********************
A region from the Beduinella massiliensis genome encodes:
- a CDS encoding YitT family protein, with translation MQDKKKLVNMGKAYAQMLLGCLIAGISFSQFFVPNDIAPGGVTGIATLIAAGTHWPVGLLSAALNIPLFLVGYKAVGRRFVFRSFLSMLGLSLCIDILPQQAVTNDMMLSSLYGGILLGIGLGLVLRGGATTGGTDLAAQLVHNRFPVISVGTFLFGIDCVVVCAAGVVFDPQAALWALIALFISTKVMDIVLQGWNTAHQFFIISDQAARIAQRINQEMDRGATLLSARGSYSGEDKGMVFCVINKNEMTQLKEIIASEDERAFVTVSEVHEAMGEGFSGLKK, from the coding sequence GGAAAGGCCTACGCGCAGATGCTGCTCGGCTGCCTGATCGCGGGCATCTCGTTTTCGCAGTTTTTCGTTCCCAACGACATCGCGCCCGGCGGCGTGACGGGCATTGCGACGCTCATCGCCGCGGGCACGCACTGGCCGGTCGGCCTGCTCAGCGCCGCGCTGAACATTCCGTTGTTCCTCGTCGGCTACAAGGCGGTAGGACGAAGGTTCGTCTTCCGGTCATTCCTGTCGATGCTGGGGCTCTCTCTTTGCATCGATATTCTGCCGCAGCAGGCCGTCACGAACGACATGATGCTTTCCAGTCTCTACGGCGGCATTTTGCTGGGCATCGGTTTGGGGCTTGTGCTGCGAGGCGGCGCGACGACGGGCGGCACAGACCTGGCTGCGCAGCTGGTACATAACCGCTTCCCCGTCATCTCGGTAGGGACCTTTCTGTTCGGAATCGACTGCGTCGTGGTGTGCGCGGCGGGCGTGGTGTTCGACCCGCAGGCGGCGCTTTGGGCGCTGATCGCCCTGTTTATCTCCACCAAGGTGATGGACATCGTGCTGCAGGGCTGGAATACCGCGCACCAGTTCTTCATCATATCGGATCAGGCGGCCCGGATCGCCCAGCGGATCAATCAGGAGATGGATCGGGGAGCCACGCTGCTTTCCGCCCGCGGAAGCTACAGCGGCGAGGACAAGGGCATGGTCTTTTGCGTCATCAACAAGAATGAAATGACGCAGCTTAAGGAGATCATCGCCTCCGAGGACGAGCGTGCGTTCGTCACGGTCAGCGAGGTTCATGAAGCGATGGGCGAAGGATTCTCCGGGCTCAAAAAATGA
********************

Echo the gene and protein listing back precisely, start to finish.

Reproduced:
A region from the Beduinella massiliensis genome encodes:
- a CDS encoding YitT family protein, with translation MQDKKKLVNMGKAYAQMLLGCLIAGISFSQFFVPNDIAPGGVTGIATLIAAGTHWPVGLLSAALNIPLFLVGYKAVGRRFVFRSFLSMLGLSLCIDILPQQAVTNDMMLSSLYGGILLGIGLGLVLRGGATTGGTDLAAQLVHNRFPVISVGTFLFGIDCVVVCAAGVVFDPQAALWALIALFISTKVMDIVLQGWNTAHQFFIISDQAARIAQRINQEMDRGATLLSARGSYSGEDKGMVFCVINKNEMTQLKEIIASEDERAFVTVSEVHEAMGEGFSGLKK, from the coding sequence GGAAAGGCCTACGCGCAGATGCTGCTCGGCTGCCTGATCGCGGGCATCTCGTTTTCGCAGTTTTTCGTTCCCAACGACATCGCGCCCGGCGGCGTGACGGGCATTGCGACGCTCATCGCCGCGGGCACGCACTGGCCGGTCGGCCTGCTCAGCGCCGCGCTGAACATTCCGTTGTTCCTCGTCGGCTACAAGGCGGTAGGACGAAGGTTCGTCTTCCGGTCATTCCTGTCGATGCTGGGGCTCTCTCTTTGCATCGATATTCTGCCGCAGCAGGCCGTCACGAACGACATGATGCTTTCCAGTCTCTACGGCGGCATTTTGCTGGGCATCGGTTTGGGGCTTGTGCTGCGAGGCGGCGCGACGACGGGCGGCACAGACCTGGCTGCGCAGCTGGTACATAACCGCTTCCCCGTCATCTCGGTAGGGACCTTTCTGTTCGGAATCGACTGCGTCGTGGTGTGCGCGGCGGGCGTGGTGTTCGACCCGCAGGCGGCGCTTTGGGCGCTGATCGCCCTGTTTATCTCCACCAAGGTGATGGACATCGTGCTGCAGGGCTGGAATACCGCGCACCAGTTCTTCATCATATCGGATCAGGCGGCCCGGATCGCCCAGCGGATCAATCAGGAGATGGATCGGGGAGCCACGCTGCTTTCCGCCCGCGGAAGCTACAGCGGCGAGGACAAGGGCATGGTCTTTTGCGTCATCAACAAGAATGAAATGACGCAGCTTAAGGAGATCATCGCCTCCGAGGACGAGCGTGCGTTCGTCACGGTCAGCGAGGTTCATGAAGCGATGGGCGAAGGATTCTCCGGGCTCAAAAAATGA